With full awareness of the glorious irony, I quote Milton Friedman: “Only a crisis produces real change. When that crisis occurs, the actions that are taken depend on the ideas that are lying around.” He adds: “That, I believe, is our basic function: to develop alternatives to existing policies, to keep them alive and available until the politically impossible becomes the politically inevitable.”

Me, I reckon the ongoing, mutating nature of this pandemic provides us with the best opportunity to develop these better ideas and policies and scatter them about the place.

When I drop the C-bomb, I’m often told I must be a communist, like it’s 1963 and there’s only one alternative available. I agree with the many economists opining on this now, that there’s not enough time to overhaul the system entirely. But there’s oodles of scope to work wisely and compassionately from within, to pull back and get objective, creative and kinder.

As it turns out socialist ideas have a lot to offer. We saw many serve us wonderfully during the pandemic. We can choose to stick to those ideas we came to like, such as free childcare and fairer jobseeker payments, as well as the greenish stuff like not travelling to interstate trade shows, and riding bikes.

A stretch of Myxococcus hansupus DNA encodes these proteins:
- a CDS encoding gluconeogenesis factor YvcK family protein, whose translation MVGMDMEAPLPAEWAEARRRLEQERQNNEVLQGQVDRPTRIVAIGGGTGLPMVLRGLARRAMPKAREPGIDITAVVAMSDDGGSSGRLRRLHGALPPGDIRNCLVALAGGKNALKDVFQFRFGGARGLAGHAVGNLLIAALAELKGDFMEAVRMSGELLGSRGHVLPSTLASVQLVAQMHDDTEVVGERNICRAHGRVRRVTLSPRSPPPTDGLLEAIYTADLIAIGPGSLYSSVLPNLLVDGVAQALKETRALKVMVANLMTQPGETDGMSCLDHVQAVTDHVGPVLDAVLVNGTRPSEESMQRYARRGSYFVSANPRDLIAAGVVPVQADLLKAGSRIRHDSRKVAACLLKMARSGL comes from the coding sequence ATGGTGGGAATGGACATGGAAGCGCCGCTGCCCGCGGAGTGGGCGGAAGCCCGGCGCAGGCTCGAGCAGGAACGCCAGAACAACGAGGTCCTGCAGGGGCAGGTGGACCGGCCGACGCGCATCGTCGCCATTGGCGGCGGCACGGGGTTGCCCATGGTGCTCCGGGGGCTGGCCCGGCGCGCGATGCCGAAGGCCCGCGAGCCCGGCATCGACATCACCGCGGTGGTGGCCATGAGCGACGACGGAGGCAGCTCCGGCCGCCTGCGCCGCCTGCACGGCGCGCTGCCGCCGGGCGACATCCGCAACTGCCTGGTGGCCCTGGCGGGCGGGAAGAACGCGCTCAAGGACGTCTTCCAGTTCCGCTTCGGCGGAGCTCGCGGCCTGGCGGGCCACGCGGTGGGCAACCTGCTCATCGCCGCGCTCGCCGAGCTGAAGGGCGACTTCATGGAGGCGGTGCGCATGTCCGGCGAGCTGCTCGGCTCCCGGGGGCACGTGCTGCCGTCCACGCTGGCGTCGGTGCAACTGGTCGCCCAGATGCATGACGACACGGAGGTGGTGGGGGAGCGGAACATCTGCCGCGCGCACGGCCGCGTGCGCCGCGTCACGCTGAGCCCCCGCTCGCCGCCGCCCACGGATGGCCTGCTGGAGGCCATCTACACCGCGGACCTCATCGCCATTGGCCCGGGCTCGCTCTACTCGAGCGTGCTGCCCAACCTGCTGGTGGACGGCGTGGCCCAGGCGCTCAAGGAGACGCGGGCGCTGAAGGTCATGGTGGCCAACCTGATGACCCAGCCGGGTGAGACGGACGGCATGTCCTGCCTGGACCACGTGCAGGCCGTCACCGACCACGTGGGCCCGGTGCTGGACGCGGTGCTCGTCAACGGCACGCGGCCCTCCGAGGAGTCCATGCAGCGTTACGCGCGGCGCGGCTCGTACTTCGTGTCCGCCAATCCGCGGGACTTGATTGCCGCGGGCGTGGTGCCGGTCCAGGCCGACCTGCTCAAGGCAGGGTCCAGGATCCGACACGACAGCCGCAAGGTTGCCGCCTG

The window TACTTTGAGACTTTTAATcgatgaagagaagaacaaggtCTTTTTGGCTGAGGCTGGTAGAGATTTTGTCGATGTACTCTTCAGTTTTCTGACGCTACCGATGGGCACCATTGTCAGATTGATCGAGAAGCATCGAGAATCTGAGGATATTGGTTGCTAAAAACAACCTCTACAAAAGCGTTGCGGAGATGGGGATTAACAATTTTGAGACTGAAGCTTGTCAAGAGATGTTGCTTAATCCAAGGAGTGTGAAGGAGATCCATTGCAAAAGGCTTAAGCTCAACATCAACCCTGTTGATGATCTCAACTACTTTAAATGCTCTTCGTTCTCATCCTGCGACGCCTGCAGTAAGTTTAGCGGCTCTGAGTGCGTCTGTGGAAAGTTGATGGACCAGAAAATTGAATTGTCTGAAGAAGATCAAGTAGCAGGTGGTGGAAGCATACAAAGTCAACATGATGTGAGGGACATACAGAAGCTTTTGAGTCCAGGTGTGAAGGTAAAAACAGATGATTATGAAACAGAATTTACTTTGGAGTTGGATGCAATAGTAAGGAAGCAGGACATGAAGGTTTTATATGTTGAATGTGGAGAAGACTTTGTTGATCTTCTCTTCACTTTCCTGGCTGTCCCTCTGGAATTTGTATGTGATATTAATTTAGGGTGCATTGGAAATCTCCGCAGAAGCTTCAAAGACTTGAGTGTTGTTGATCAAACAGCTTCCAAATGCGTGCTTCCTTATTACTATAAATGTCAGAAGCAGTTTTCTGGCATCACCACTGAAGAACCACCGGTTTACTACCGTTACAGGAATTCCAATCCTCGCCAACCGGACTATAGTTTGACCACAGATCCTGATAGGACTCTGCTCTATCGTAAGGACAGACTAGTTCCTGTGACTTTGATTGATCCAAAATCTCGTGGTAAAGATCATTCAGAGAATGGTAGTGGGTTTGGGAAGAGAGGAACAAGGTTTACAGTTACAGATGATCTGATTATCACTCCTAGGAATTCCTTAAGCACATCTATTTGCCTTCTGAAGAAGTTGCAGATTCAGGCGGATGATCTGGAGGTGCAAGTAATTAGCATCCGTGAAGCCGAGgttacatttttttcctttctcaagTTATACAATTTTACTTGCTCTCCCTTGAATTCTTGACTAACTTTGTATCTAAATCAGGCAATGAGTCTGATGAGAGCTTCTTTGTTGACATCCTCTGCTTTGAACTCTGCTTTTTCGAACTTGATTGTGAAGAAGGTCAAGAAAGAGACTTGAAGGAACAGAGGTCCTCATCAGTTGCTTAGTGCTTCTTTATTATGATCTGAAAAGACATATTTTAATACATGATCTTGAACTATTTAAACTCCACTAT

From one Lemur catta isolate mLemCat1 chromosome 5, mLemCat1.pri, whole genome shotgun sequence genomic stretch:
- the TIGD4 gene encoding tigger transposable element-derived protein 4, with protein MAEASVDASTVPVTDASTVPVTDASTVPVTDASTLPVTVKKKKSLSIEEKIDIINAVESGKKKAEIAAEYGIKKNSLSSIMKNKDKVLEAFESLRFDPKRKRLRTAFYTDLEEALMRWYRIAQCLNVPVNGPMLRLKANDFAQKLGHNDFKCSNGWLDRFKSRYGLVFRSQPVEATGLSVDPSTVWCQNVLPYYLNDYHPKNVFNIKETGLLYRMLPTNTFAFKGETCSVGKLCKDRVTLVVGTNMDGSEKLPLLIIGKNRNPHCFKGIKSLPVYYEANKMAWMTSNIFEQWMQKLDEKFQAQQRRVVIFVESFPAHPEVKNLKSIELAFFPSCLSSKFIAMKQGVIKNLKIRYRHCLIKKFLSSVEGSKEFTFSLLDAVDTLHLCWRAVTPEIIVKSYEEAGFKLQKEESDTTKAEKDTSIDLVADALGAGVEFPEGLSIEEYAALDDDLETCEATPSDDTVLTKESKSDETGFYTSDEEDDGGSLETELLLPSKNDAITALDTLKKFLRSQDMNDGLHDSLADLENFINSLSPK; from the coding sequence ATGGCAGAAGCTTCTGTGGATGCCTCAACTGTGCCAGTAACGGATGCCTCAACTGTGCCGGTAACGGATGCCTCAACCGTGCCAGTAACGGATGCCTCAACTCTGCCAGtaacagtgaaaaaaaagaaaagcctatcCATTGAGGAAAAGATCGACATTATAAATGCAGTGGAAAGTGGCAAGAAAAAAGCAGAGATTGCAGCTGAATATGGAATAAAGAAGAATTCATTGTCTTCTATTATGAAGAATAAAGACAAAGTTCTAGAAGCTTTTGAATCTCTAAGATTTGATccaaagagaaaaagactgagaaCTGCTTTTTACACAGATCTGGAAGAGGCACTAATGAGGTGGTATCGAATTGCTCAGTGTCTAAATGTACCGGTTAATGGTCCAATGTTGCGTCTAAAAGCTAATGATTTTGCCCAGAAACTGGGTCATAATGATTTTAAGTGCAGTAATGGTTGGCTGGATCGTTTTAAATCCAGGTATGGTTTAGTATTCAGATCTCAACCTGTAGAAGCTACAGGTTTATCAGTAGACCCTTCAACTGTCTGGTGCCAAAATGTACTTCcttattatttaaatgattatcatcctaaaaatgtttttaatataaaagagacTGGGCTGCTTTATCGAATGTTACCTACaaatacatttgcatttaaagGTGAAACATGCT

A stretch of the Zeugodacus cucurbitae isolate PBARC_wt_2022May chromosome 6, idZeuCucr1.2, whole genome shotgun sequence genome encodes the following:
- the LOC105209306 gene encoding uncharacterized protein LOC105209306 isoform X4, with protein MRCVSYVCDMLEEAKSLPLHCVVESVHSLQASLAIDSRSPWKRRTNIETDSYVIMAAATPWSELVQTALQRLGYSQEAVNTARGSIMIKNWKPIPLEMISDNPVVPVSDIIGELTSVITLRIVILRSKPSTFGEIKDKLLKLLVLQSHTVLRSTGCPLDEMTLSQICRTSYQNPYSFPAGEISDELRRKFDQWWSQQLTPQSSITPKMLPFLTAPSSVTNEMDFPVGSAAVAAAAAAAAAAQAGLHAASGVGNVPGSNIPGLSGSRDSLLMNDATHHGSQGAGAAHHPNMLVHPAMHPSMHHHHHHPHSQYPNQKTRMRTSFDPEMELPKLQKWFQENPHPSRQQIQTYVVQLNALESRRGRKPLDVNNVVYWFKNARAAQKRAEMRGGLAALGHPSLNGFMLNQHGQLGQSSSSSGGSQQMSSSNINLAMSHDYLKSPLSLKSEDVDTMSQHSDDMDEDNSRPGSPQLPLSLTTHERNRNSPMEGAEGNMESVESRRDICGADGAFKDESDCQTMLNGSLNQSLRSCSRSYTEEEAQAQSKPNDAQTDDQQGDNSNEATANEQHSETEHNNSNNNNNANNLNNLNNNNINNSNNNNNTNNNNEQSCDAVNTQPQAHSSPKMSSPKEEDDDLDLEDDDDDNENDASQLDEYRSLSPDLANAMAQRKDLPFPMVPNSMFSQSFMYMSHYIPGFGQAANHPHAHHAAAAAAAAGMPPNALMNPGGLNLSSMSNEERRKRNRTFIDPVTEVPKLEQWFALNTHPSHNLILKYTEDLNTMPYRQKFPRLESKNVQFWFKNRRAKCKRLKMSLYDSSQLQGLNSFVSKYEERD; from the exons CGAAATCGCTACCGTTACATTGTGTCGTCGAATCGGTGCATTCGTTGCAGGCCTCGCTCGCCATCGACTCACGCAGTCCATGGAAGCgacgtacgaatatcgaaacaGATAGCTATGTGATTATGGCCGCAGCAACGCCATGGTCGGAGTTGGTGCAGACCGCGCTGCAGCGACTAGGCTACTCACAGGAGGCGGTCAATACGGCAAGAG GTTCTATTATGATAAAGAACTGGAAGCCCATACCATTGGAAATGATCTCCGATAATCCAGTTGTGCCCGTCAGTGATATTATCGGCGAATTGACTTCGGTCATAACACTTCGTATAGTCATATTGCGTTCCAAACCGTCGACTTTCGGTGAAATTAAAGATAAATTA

Within the current model, we can buy food that is farmed regeneratively and halve food wastage, which Project Drawdown lists as #3 in the top 100 Co2-reducing shifts we can make. Reversing food waste habits would also provide enough food to feed the world.

We could embrace doughnut or degrowth economics, forms of modelling that meet everyone’s need within Earth’s biophysical limit. It sees us work fewer hours in exchange for more home production and leisure – we grow veggie gardens, and attend to our health, thus reducing all kinds of social costs. It’s not about sustainable fashion, but a new aesthetic of “sufficiency”. Less would see us have to recycle, repair, reuse and join the sharing economy, which builds community.